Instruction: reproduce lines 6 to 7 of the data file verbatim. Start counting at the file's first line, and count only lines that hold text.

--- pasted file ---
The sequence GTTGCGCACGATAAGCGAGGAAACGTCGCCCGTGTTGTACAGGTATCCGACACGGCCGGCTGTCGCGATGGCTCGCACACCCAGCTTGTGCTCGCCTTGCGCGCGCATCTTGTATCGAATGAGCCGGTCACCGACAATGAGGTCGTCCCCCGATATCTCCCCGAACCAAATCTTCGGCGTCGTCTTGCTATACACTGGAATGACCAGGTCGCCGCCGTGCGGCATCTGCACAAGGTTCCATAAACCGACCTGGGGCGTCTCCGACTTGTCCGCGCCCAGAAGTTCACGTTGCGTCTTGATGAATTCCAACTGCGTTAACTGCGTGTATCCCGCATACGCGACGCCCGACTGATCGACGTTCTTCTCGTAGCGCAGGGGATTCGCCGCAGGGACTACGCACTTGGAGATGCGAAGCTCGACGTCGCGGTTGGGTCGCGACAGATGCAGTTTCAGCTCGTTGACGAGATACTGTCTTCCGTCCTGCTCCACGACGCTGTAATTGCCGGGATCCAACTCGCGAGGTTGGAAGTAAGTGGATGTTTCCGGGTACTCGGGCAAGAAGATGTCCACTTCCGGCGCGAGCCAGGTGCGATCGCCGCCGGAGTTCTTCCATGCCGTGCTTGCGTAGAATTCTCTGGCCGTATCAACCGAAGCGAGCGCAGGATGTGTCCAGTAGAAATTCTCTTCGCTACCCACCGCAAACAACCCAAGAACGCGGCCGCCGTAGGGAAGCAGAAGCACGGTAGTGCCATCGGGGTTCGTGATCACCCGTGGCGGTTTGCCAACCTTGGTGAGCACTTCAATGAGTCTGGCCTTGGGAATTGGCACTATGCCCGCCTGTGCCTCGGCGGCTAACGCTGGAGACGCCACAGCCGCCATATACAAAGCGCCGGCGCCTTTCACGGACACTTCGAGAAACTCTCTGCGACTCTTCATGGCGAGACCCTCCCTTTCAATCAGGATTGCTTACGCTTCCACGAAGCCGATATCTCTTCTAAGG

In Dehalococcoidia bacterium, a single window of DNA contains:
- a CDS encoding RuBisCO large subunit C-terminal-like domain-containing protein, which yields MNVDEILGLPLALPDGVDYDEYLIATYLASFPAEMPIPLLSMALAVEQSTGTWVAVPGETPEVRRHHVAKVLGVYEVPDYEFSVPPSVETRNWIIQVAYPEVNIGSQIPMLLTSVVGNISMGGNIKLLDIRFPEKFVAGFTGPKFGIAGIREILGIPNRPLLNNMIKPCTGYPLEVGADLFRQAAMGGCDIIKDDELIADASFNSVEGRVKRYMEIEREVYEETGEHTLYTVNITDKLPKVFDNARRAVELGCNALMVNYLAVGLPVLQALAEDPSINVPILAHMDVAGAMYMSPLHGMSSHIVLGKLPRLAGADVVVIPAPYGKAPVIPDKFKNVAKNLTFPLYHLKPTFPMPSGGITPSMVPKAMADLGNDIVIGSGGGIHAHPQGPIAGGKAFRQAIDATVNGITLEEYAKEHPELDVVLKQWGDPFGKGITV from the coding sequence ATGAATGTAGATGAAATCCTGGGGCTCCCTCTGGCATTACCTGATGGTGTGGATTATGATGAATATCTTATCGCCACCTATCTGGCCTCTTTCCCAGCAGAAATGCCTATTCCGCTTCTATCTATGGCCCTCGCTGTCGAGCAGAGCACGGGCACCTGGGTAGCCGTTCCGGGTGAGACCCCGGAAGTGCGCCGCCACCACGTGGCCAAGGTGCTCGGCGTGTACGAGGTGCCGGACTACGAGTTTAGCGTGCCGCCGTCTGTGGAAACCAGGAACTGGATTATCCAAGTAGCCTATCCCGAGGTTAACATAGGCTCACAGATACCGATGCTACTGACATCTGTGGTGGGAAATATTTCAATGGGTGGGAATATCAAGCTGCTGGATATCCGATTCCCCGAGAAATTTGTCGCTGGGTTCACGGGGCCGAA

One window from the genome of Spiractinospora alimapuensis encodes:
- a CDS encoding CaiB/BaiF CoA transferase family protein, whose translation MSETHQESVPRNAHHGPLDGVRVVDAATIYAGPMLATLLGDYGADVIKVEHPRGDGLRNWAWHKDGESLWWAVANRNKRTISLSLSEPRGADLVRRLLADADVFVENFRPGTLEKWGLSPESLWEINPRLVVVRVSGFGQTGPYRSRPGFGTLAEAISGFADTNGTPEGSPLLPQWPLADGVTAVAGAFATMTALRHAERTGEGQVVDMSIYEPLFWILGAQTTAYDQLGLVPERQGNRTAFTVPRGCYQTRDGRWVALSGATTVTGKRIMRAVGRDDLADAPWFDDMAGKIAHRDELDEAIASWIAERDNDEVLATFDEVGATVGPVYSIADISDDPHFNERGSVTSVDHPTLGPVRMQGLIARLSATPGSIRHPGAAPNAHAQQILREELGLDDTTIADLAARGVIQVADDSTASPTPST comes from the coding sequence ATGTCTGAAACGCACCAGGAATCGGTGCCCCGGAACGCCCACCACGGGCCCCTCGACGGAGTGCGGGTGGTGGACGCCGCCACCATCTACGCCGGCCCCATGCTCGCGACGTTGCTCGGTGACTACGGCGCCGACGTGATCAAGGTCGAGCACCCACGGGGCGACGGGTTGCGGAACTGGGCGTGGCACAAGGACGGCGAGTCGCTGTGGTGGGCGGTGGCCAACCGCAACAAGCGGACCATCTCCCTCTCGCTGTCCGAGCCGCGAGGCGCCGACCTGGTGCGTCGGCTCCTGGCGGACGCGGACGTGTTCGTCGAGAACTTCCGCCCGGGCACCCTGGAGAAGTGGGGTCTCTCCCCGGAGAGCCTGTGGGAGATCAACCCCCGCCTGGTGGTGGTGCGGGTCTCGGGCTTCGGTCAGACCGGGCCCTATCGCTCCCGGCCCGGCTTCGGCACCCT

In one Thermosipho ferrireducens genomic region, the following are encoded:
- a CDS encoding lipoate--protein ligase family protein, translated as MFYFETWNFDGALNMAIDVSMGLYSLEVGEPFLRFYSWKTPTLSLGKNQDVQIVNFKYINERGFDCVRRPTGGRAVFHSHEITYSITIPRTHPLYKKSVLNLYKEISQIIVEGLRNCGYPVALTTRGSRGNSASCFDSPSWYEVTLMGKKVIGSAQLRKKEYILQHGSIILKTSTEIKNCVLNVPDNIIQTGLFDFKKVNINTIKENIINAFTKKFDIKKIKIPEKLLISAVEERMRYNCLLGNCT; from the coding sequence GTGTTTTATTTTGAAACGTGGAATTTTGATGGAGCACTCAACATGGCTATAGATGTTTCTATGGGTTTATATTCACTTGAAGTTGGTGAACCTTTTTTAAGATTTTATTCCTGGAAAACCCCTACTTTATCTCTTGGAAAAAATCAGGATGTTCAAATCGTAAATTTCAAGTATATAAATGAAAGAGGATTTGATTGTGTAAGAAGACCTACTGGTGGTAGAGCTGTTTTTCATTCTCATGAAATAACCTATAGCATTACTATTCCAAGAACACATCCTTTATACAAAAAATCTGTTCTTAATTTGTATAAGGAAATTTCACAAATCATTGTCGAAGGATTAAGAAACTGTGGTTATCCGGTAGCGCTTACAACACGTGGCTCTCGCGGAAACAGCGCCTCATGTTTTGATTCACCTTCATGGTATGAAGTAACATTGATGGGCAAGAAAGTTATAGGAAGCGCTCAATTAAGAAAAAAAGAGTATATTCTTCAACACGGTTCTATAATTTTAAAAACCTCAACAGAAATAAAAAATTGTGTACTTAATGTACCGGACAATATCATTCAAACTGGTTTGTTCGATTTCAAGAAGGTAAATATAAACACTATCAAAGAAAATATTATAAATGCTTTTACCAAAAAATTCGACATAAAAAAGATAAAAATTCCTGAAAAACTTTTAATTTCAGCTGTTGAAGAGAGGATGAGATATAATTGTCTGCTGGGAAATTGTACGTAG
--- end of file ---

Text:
In one Thermosipho ferrireducens genomic region, the following are encoded:
- a CDS encoding lipoate--protein ligase family protein, translated as MFYFETWNFDGALNMAIDVSMGLYSLEVGEPFLRFYSWKTPTLSLGKNQDVQIVNFKYINERGFDCVRRPTGGRAVFHSHEITYSITIPRTHPLYKKSVLNLYKEISQIIVEGLRNCGYPVALTTRGSRGNSASCFDSPSWYEVTLMGKKVIGSAQLRKKEYILQHGSIILKTSTEIKNCVLNVPDNIIQTGLFDFKKVNINTIKENIINAFTKKFDIKKIKIPEKLLISAVEERMRYNCLLGNCT; from the coding sequence GTGTTTTATTTTGAAACGTGGAATTTTGATGGAGCACTCAACATGGCTATAGATGTTTCTATGGGTTTATATTCACTTGAAGTTGGTGAACCTTTTTTAAGATTTTATTCCTGGAAAACCCCTACTTTATCTCTTGGAAAAAATCAGGATGTTCAAATCGTAAATTTCAAGTATATAAATGAAAGAGGATTTGATTGTGTAAGAAGACCTACTGGTGGTAGAGCTGTTTTTCATTCTCATGAAATAACCTATAGCATTACTATTCCAAGAACACATCCTTTATACAAAAAATCTGTTCTTAATTTGTATAAGGAAATTTCACAAATCATTGTCGAAGGATTAAGAAACTGTGGTTATCCGGTAGCGCTTACAACACGTGGCTCTCGCGGAAACAGCGCCTCATGTTTTGATTCACCTTCATGGTATGAAGTAACATTGATGGGCAAGAAAGTTATAGGAAGCGCTCAATTAAGAAAAAAAGAGTATATTCTTCAACACGGTTCTATAATTTTAAAAACCTCAACAGAAATAAAAAATTGTGTACTTAATGTACCGGACAATATCATTCAAACTGGTTTGTTCGATTTCAAGAAGGTAAATATAAACACTATCAAAGAAAATATTATAAATGCTTTTACCAAAAAATTCGACATAAAAAAGATAAAAATTCCTGAAAAACTTTTAATTTCAGCTGTTGAAGAGAGGATGAGATATAATTGTCTGCTGGGAAATTGTACGTAG